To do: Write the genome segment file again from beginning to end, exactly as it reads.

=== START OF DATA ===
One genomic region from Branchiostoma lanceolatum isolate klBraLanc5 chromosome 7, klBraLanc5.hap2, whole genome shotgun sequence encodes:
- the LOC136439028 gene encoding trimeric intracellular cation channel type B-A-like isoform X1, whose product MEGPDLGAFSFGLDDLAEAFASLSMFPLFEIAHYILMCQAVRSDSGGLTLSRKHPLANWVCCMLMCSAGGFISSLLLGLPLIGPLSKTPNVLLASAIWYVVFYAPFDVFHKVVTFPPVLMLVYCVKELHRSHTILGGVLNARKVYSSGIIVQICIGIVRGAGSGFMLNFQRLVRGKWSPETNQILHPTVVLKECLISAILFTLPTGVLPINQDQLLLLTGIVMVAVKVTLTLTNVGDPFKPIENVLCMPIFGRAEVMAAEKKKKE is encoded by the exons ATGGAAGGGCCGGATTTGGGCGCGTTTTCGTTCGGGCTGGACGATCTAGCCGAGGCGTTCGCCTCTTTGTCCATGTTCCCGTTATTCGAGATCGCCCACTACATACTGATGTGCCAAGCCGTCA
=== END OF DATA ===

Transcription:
One genomic region from Branchiostoma lanceolatum isolate klBraLanc5 chromosome 7, klBraLanc5.hap2, whole genome shotgun sequence encodes:
- the LOC136439028 gene encoding trimeric intracellular cation channel type B-A-like isoform X1, whose product MEGPDLGAFSFGLDDLAEAFASLSMFPLFEIAHYILMCQAVRSDSGGLTLSRKHPLANWVCCMLMCSAGGFISSLLLGLPLIGPLSKTPNVLLASAIWYVVFYAPFDVFHKVVTFPPVLMLVYCVKELHRSHTILGGVLNARKVYSSGIIVQICIGIVRGAGSGFMLNFQRLVRGKWSPETNQILHPTVVLKECLISAILFTLPTGVLPINQDQLLLLTGIVMVAVKVTLTLTNVGDPFKPIENVLCMPIFGRAEVMAAEKKKKE is encoded by the exons ATGGAAGGGCCGGATTTGGGCGCGTTTTCGTTCGGGCTGGACGATCTAGCCGAGGCGTTCGCCTCTTTGTCCATGTTCCCGTTATTCGAGATCGCCCACTACATACTGATGTGCCAAGCCGTCA